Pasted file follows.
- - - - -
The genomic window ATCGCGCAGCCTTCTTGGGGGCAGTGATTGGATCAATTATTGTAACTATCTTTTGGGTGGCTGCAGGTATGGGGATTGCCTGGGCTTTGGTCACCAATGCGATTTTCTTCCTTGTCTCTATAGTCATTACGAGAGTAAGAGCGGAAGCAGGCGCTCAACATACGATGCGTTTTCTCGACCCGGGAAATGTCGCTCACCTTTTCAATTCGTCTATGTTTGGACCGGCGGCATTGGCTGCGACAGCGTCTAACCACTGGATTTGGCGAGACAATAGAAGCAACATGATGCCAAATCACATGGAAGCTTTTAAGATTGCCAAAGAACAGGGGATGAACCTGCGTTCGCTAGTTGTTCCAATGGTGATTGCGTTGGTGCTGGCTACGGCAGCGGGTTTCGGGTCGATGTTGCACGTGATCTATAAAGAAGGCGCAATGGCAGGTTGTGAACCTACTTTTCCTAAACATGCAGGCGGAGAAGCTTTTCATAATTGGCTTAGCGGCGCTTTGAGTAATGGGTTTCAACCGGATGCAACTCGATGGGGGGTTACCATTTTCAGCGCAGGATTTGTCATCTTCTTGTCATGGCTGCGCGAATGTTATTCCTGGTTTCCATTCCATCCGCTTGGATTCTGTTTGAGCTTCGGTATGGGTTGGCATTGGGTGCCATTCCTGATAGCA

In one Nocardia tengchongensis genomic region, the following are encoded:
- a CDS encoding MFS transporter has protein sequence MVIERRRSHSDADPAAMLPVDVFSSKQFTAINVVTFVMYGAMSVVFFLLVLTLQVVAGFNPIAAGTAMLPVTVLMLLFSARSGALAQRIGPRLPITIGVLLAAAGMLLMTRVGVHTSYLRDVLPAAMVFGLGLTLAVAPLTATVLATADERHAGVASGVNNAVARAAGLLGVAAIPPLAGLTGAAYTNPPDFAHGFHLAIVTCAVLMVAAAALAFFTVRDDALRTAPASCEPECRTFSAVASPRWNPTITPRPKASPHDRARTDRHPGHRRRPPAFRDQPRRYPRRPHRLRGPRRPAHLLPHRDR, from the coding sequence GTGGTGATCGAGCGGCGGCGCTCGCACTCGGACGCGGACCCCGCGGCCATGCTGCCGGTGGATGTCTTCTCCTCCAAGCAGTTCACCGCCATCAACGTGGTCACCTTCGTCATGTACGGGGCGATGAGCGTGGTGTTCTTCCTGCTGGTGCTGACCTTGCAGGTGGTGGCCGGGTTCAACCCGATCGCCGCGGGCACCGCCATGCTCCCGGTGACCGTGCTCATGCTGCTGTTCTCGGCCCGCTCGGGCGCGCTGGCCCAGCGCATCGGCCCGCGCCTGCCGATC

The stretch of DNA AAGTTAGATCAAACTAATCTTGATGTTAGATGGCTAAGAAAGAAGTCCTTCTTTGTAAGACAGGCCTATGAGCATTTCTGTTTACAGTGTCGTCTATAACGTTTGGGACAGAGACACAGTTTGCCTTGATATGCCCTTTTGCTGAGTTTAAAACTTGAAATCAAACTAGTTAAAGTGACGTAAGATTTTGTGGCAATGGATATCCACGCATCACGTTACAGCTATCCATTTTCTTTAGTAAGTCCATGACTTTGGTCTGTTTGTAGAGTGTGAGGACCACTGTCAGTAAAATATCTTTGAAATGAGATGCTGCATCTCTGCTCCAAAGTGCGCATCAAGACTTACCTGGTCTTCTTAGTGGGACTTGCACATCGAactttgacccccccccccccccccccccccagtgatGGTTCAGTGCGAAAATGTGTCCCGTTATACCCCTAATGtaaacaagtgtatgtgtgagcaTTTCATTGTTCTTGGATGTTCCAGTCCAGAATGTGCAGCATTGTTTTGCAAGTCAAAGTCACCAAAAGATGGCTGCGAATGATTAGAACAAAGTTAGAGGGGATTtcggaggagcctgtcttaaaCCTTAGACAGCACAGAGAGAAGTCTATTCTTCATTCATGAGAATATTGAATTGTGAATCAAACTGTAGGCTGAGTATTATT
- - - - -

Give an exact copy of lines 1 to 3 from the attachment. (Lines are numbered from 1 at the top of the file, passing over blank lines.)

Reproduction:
The genomic window ATCGCGCAGCCTTCTTGGGGGCAGTGATTGGATCAATTATTGTAACTATCTTTTGGGTGGCTGCAGGTATGGGGATTGCCTGGGCTTTGGTCACCAATGCGATTTTCTTCCTTGTCTCTATAGTCATTACGAGAGTAAGAGCGGAAGCAGGCGCTCAACATACGATGCGTTTTCTCGACCCGGGAAATGTCGCTCACCTTTTCAATTCGTCTATGTTTGGACCGGCGGCATTGGCTGCGACAGCGTCTAACCACTGGATTTGGCGAGACAATAGAAGCAACATGATGCCAAATCACATGGAAGCTTTTAAGATTGCCAAAGAACAGGGGATGAACCTGCGTTCGCTAGTTGTTCCAATGGTGATTGCGTTGGTGCTGGCTACGGCAGCGGGTTTCGGGTCGATGTTGCACGTGATCTATAAAGAAGGCGCAATGGCAGGTTGTGAACCTACTTTTCCTAAACATGCAGGCGGAGAAGCTTTTCATAATTGGCTTAGCGGCGCTTTGAGTAATGGGTTTCAACCGGATGCAACTCGATGGGGGGTTACCATTTTCAGCGCAGGATTTGTCATCTTCTTGTCATGGCTGCGCGAATGTTATTCCTGGTTTCCATTCCATCCGCTTGGATTCTGTTTGAGCTTCGGTATGGGTTGGCATTGGGTGCCATTCCTGATAGCA

In one Nocardia tengchongensis genomic region, the following are encoded:
- a CDS encoding MFS transporter has protein sequence MVIERRRSHSDADPAAMLPVDVFSSKQFTAINVVTFVMYGAMSVVFFLLVLTLQVVAGFNPIAAGTAMLPVTVLMLLFSARSGALAQRIGPRLPITIGVLLAAAGMLLMTRVGVHTSYLRDVLPAAMVFGLGLTLAVAPLTATVLATADERHAGVASGVNNAVARAAGLLGVAAIPPLAGLTGAAYTNPPDFAHGFHLAIVTCAVLMVAAAALAFFTVRDDALRTAPASCEPECRTFSAVASPRWNPTITPRPKASPHDRARTDRHPGHRRRPPAFRDQPRRYPRRPHRLRGPRRPAHLLPHRDR, from the coding sequence GTGGTGATCGAGCGGCGGCGCTCGCACTCGGACGCGGACCCCGCGGCCATGCTGCCGGTGGATGTCTTCTCCTCCAAGCAGTTCACCGCCATCAACGTGGTCACCTTCGTCATGTACGGGGCGATGAGCGTGGTGTTCTTCCTGCTGGTGCTGACCTTGCAGGTGGTGGCCGGGTTCAACCCGATCGCCGCGGGCACCGCCATGCTCCCGGTGACCGTGCTCATGCTGCTGTTCTCGGCCCGCTCGGGCGCGCTGGCCCAGCGCATCGGCCCGCGCCTGCCGATC